Quality of care assessment and improvement in aortic stenosis - rationale and design of a multicentre registry (IMPULSE)
Research output: Contribution to journal › Article › peer-review
- Department of Cardiology and Angiology, University of Kiel, Kiel, Germany. firstname.lastname@example.org.
- Queen Elizabeth Hospital and Institute of Cardiovascular Sciences, University of Birmingham, Birmingham, UK.
- Hospital de Sant Pau, Cardiology Unit, University of Barcelona, Barcelona, Spain.
- Cardiology Department I, University Clinic Mainz, Mainz, Germany.
- Clinic for Cardiology, Angiology, and Pneumology and Intensive Care Medicine, Heart Center of the University Clinic Cologne, Cologne, Germany.
- Department of Cardiology and Angiology, University of Kiel, Kiel, Germany.
- Institute for Pharmacology and Preventive Medicine, Cloppenburg, Germany.
- Edwards Lifesciences, Prague, Czech Republic.
- Department of Cardiology, Bichat Hospital, Paris, France.
BACKGROUND: Severe aortic stenosis (AS) is a common, serious valve disease in which no effective medical therapy is available and, if not treated by intervention, has a 5-year survival of only 40-60%. Despite the availability of guidelines supporting the effective use of surgical aortic valve replacement (SAVR) or transcatheter aortic valve implantation (TAVI) to treat the majority of these patients, adherence to these guidelines in clinical practice is still unsatisfactory. Several recent studies have emphasised the necessity for improved communication between multidisciplinary teams, with the aim to ensure that severe AS patients receive appropriate treatment.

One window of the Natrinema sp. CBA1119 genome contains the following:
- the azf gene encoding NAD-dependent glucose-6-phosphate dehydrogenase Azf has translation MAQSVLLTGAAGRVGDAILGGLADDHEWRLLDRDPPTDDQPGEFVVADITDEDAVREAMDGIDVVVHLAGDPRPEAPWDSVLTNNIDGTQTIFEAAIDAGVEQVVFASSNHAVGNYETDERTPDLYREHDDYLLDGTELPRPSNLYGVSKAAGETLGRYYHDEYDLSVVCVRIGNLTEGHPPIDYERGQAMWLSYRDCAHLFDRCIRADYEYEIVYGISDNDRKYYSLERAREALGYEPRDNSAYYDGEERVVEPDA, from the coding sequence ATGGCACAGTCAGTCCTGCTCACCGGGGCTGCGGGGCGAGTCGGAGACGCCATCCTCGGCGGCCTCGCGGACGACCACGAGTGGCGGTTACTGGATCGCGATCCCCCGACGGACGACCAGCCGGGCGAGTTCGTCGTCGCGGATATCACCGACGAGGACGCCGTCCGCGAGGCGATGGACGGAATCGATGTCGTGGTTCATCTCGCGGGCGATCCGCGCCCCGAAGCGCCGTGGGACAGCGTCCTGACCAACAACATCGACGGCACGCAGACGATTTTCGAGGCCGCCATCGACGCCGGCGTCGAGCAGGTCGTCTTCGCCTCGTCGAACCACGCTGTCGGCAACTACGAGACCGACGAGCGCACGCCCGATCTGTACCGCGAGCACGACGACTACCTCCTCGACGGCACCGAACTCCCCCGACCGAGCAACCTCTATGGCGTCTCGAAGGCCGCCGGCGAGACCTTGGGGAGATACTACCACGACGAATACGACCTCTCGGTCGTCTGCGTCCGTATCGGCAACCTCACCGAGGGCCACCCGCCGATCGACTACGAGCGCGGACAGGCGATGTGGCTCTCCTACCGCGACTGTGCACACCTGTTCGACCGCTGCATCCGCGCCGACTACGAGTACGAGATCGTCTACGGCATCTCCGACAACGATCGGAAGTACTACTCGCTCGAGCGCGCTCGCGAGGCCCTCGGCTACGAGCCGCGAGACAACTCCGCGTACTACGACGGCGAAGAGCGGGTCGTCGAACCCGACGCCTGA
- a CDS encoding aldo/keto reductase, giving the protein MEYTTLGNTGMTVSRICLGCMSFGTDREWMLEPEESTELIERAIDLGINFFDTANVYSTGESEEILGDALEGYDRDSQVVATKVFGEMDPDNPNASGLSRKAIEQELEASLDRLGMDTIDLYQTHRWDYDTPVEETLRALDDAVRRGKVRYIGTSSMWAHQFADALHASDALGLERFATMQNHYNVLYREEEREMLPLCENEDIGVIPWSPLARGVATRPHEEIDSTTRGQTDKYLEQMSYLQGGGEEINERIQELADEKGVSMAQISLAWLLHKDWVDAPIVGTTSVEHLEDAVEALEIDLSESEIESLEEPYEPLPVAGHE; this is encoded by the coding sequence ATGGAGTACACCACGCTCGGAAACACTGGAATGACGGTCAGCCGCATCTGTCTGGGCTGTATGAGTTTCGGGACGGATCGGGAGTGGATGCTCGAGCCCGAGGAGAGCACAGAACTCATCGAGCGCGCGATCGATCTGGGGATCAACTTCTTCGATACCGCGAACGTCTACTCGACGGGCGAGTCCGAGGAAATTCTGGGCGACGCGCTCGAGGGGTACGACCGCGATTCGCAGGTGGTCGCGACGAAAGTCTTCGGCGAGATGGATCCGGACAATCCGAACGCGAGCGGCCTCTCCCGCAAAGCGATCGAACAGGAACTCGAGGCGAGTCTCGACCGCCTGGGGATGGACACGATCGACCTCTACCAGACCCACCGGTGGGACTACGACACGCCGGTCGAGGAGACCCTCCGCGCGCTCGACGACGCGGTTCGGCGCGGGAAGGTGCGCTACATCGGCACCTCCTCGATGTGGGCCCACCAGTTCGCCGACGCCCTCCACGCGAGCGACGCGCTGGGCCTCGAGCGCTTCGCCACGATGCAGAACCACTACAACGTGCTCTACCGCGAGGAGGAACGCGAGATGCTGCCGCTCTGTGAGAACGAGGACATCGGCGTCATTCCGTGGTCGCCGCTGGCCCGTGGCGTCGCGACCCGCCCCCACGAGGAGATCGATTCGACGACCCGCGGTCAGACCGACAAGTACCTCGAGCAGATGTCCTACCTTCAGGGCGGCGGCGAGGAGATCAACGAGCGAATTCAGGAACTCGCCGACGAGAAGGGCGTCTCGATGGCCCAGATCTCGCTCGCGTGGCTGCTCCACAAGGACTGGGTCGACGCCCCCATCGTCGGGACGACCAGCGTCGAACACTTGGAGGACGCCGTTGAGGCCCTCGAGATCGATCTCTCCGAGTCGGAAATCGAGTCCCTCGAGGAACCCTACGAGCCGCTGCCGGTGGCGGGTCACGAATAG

METHODS/DESIGN: IMPULSE is a prospective, multicentre, European registry designed to gather data over 12 months on the treatment decisions made by referring physicians for patients newly diagnosed with severe AS. Each patient has a follow-up of 3 months. The study will consist of two observational phases to assess the appropriateness and rate of referral based on current guidelines prior to and after an interventional phase aiming to determine whether a simple quality of care intervention improves patient management.
DISCUSSION: Data will be analysed firstly, to determine the appropriateness of treatment decisions for the management of severe AS in current European clinical practice, and secondly, to evaluate the effectiveness of facilitated data relay from a designated echocardiography department nurse to the referring physician early after diagnosis in improving quality of care. Additionally, variables will be identified that are associated with inappropriate decision-making. Collectively, the aim will be to design a clinical pathway that will improve the timely management of patients with newly diagnosed severe AS.
|Journal||BMC Cardiovascular Disorders|
|Publication status||Published - 5 Jan 2017|
- Journal Article